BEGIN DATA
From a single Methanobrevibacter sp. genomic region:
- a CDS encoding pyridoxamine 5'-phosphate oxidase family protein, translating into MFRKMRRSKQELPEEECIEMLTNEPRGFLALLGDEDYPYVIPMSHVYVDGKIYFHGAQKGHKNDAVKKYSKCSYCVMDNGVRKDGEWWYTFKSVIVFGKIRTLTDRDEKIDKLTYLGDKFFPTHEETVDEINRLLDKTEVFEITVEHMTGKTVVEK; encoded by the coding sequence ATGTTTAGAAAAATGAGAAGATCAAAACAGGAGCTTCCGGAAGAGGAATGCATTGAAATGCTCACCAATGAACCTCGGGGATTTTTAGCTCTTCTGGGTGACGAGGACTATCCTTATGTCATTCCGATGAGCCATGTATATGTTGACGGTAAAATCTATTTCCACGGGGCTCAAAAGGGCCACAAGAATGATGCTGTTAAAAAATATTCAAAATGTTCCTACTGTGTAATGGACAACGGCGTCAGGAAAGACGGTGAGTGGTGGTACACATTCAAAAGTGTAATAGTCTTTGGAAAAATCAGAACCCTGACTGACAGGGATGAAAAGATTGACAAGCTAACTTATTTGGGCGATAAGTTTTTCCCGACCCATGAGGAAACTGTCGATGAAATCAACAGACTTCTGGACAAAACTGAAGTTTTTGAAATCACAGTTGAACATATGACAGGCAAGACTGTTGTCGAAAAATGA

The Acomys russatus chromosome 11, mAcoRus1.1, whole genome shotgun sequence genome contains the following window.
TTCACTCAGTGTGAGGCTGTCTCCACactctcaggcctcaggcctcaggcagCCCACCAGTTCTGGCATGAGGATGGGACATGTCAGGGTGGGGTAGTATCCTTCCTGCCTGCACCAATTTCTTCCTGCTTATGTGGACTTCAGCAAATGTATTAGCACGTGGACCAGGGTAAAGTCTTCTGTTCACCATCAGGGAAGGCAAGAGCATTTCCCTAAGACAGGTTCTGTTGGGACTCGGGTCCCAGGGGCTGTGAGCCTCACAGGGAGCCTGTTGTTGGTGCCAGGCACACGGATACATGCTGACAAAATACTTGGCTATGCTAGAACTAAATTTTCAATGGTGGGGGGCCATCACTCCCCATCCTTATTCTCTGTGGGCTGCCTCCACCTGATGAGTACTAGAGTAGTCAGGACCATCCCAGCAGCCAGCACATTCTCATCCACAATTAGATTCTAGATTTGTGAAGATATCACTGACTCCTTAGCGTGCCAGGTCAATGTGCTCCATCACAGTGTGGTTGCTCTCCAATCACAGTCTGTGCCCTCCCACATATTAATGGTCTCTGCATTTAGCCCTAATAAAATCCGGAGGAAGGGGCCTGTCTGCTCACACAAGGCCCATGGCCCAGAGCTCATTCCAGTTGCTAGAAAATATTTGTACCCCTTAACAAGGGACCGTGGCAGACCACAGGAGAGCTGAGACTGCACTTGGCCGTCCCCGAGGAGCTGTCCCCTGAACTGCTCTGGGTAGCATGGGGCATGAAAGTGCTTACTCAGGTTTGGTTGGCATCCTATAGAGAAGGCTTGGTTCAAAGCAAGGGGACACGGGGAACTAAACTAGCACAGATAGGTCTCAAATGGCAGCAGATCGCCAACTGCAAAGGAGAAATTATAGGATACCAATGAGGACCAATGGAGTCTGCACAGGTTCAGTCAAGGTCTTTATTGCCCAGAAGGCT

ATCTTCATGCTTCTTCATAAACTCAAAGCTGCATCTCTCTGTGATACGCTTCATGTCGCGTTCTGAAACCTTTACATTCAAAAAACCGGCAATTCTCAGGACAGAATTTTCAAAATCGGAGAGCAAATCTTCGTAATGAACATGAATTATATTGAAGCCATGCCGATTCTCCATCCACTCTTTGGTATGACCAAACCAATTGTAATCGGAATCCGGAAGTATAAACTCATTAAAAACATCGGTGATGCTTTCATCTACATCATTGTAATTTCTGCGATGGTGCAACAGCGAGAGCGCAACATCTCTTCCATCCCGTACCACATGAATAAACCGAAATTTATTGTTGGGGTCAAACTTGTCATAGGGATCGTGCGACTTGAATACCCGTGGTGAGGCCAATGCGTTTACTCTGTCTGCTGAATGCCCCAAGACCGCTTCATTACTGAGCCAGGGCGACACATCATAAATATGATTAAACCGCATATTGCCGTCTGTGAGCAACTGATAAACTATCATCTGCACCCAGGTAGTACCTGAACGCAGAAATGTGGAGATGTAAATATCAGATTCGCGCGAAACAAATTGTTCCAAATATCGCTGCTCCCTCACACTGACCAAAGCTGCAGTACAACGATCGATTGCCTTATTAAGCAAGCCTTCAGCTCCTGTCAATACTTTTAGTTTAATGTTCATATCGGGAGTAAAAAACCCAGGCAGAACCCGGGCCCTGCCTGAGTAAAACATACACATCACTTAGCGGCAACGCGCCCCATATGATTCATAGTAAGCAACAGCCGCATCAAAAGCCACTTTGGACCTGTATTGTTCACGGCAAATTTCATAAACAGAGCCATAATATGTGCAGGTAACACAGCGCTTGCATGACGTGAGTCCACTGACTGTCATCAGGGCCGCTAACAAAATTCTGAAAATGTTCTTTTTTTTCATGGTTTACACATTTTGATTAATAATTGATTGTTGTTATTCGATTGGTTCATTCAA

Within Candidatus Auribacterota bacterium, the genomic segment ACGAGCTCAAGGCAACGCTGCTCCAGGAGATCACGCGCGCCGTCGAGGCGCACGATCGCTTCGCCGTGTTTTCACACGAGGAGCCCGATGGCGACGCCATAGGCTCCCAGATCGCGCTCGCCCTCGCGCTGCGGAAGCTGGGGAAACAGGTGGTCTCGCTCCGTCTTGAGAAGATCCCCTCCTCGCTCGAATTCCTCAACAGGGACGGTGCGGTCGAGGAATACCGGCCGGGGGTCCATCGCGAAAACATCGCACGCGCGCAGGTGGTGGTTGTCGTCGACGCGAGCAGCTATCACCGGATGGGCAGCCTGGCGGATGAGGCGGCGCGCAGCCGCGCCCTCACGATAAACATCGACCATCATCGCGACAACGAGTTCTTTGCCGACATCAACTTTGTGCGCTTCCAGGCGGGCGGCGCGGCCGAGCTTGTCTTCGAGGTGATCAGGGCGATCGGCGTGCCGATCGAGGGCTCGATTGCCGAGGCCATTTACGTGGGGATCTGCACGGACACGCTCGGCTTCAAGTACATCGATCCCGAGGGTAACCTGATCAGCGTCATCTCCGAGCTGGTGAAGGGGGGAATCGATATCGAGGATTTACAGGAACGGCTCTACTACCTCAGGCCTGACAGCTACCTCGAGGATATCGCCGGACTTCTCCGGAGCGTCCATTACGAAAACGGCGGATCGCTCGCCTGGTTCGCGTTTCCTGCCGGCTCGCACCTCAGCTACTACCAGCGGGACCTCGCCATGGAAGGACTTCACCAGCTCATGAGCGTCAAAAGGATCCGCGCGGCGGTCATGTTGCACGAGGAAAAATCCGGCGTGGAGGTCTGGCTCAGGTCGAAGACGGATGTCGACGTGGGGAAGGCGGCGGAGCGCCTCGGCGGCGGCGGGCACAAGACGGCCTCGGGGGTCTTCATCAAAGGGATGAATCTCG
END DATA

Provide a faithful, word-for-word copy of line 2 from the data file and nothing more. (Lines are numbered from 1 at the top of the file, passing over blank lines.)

- a CDS encoding pyridoxamine 5'-phosphate oxidase family protein, translating into MFRKMRRSKQELPEEECIEMLTNEPRGFLALLGDEDYPYVIPMSHVYVDGKIYFHGAQKGHKNDAVKKYSKCSYCVMDNGVRKDGEWWYTFKSVIVFGKIRTLTDRDEKIDKLTYLGDKFFPTHEETVDEINRLLDKTEVFEITVEHMTGKTVVEK; encoded by the coding sequence ATGTTTAGAAAAATGAGAAGATCAAAACAGGAGCTTCCGGAAGAGGAATGCATTGAAATGCTCACCAATGAACCTCGGGGATTTTTAGCTCTTCTGGGTGACGAGGACTATCCTTATGTCATTCCGATGAGCCATGTATATGTTGACGGTAAAATCTATTTCCACGGGGCTCAAAAGGGCCACAAGAATGATGCTGTTAAAAAATATTCAAAATGTTCCTACTGTGTAATGGACAACGGCGTCAGGAAAGACGGTGAGTGGTGGTACACATTCAAAAGTGTAATAGTCTTTGGAAAAATCAGAACCCTGACTGACAGGGATGAAAAGATTGACAAGCTAACTTATTTGGGCGATAAGTTTTTCCCGACCCATGAGGAAACTGTCGATGAAATCAACAGACTTCTGGACAAAACTGAAGTTTTTGAAATCACAGTTGAACATATGACAGGCAAGACTGTTGTCGAAAAATGA